During the ongoing war, as prolonged as the conflict in Viet Nam, the vine dropped all pretence. No need to beguile any more with phoney costumes. The thing stopped blooming. As big as it became, and despite all the pruning and hacking it kept netting out as bigger, it was all over with the flowering stuff. If I wanted flowers, I could surrender, unconditionally. Otherwise, it was just green leafy tendrils going everywhere, unadorned, and screw you, homeowner, that’s what you get. I could hear it whispering in the night. I’m coming for you, primate. You will be mine. Your wife will be mine. All that you own and value will be mine. Frigging primate. You gave yourselves a name that implied you were top of the pyramid, primate, but guess what? That was nothing but a conceit. You aren’t the master of the natural world, see? Look at me take over your turf, hairless ape. What good are your much-vaunted opposable thumbs now, eh? You’re the apex organism? It is to laugh.
So the struggle continued. Year over year.
Meanwhile, one Christmas, the usual package of presents from home included a rather odd box from my brother. It was labelled Combat Tomahawk. I figured it was some sort of gag, but upon opening the parcel, what I found was this terrifying thing:
What, dummy, you thought the label on the box was a joke? Nope. When it said on the lid that it was a combat tomahawk, what it meant was, it was a combat tomahawk. It was that fucking simple. The sinister weapon had circular holes in the blade to defeat suction when you wanted to pull it out of the perhaps still-quivering body of the foe, the better to deliver another killing blow. It had a nice, non-slip rubber handle for when the wet work, you know, got a little slippery. The edge of the blade seemed as keen as a scalpel. On a hunch I took it to a sheet of 8 1/2 by 11 inch paper, and yup, it cut through it like a hot knife through Jell-O.
“Hey”, said my bro’, “how often do you get a Christmas present that was first developed for combat in Viet Nam?”.
First developed for combat in Viet Nam. Yes, this particular sub-species of tomahawk had once been issued to the “Lurps”, the long range patrol soldiers who forayed deep into the jungle, for weeks at a time, on missions to ambush Viet-Cong guerillas. Just a tool of the trade. Often, on missions of that sort, it was tactically advantageous to kill quietly, right?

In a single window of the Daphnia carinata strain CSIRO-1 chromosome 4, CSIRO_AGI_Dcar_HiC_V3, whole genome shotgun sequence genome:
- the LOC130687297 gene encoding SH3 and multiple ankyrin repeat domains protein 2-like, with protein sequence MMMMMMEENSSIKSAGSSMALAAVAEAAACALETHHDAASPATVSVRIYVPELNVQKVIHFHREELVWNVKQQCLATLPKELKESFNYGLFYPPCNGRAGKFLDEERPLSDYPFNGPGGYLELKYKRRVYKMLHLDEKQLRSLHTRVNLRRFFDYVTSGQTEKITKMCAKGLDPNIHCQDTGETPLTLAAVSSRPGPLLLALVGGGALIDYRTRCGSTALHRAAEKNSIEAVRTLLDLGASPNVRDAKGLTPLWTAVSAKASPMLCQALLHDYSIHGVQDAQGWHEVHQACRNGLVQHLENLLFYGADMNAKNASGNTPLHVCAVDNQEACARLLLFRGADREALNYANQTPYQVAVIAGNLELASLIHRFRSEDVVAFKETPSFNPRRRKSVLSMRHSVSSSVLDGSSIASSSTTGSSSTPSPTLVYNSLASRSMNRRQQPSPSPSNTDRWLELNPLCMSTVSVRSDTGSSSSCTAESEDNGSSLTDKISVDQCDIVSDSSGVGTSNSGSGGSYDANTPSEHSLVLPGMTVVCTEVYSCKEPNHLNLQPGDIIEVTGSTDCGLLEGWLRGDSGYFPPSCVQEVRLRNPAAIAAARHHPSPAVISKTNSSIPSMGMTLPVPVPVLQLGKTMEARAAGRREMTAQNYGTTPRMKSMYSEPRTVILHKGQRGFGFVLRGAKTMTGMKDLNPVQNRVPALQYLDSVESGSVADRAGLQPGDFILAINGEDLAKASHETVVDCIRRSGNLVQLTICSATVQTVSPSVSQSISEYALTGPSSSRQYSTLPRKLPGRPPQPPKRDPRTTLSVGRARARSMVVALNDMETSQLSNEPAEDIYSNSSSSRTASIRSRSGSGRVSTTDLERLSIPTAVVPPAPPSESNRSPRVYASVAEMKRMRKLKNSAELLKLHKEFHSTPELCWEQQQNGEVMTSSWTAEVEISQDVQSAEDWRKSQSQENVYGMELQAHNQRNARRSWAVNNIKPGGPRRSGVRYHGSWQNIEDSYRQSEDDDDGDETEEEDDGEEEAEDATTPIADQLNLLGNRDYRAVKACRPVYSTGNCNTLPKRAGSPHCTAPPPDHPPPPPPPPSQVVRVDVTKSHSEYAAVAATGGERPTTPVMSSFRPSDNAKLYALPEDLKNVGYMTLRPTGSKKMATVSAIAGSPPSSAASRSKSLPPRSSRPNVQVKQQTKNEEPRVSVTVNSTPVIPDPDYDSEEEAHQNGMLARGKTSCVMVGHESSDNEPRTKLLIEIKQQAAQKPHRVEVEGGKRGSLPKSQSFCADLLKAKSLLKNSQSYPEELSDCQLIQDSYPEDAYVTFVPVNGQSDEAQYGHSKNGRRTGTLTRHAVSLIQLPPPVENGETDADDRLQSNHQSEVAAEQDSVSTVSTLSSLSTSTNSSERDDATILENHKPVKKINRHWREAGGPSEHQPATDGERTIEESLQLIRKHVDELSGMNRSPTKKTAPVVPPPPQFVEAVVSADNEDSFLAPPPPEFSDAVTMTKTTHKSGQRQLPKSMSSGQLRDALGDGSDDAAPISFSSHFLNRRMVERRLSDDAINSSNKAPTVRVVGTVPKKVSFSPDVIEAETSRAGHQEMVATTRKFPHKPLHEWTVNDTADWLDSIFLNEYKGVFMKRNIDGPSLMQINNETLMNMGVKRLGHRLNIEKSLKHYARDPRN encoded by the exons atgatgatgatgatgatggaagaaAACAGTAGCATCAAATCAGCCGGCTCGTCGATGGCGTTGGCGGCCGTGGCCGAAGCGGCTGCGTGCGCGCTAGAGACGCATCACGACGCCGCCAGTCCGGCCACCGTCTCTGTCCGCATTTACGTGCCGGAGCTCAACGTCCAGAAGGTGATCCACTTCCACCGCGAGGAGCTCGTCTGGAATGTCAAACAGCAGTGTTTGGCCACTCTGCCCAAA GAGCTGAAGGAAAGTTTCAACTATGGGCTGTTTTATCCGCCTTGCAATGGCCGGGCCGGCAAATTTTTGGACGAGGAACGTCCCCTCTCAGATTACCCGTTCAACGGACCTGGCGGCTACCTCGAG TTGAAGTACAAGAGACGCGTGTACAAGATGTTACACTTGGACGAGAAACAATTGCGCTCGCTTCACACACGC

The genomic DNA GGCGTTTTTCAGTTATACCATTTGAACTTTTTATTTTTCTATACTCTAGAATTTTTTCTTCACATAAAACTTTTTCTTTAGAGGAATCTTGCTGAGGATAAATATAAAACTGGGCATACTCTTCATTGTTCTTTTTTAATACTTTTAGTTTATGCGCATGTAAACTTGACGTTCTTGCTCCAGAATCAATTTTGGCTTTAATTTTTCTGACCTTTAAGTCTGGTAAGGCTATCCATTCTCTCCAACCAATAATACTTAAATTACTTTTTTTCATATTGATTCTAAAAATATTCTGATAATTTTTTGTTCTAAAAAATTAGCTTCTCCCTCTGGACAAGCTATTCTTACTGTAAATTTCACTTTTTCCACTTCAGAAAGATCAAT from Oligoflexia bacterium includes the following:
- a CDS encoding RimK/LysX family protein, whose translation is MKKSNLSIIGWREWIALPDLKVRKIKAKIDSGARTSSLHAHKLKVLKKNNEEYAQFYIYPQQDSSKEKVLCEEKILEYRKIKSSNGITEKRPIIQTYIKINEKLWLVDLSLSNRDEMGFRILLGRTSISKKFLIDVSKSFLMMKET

This thing was a nightmare. I reckoned I could take down the average front door with it in less than a minute. The front end could sever a limb. The back end could puncture a skull like a fork pierces a baked potato. I took it to a secluded corner of the basement and hid it away.
You can see where this is going, right?
One summer, I realized I had lazily failed to engage in my weekend battle with the goddam wisteria, and in the result it was vigorously pursuing a new plan of conquest. It was probing with green inter-twined tendrils towards all points of the compass. It was fixing to conquer. Another few days, and the neighborhood would be secured, and from there, who knew? Maybe, in a couple of years, Toronto would be a monoculture. Wisteriaville – No! The Floral Vine’s Popular Plant Republic of WisteriaLand! Yeah! It was within the thing’s grasp. It could smell victory. The awful primate overlords would be sent packing, and a new age of photosynthetic supremacy was just around the corner.
I looked out my back window, balefully, perceiving the onslaught in the way the Germans must have recognized what was happening at Normandy, and then the solution occurred to me. I ran to the basement. I found the combat tomahawk. I rushed out to the foot of the trellis and began hacking a four-inch gap in the trunk of the infernal vine, right where it emerged from the soil and began its climb up the trellis. Die!!!! Die, Hellish plant!!! I smite thee!! I was out of my mind with rage. I practically screamed the power of Christ compels you!
Tell the truth, it was more than a little scary how that razor-sharp combat tomahawk sliced through the trunk of the wisteria. It was at least twice as thick as the average thigh bone, and three times as tough. Three strokes, no more, and it was severed. Just a few more and there was a space as wide as my out-stretched fingers between where it emerged from the ground, and where it continued its climb up the trellis. It was brutally easy. It felt almost like murder.
I had won. It was over.
I hired a tree-pruning service to come in and dismantle the dead remains of the enormous corpse of intertwined branches atop the trellis. They also removed the source of the demon at the root, digging a crater at least four feet deep in my little backyard. As best as they could tell, it was completely excised. The wisteria exorcism was over, a success.
They must have missed one or two wisteria cells, though. As I look out my back window today, I can see a green tendril poking up out of the earth that fills the crater from which the monster once grew. Its remnants want back into the fray. They want revenge.
O.K. Bring it on, plant. I’m a primate. Primates are better than jumped up juvenile pea sprouts like you. So come on, then. Try me. I’ll sleep wth my combat tomahawk under my pillow, and one fine day, you’ll make your move, and we’ll see what we will see.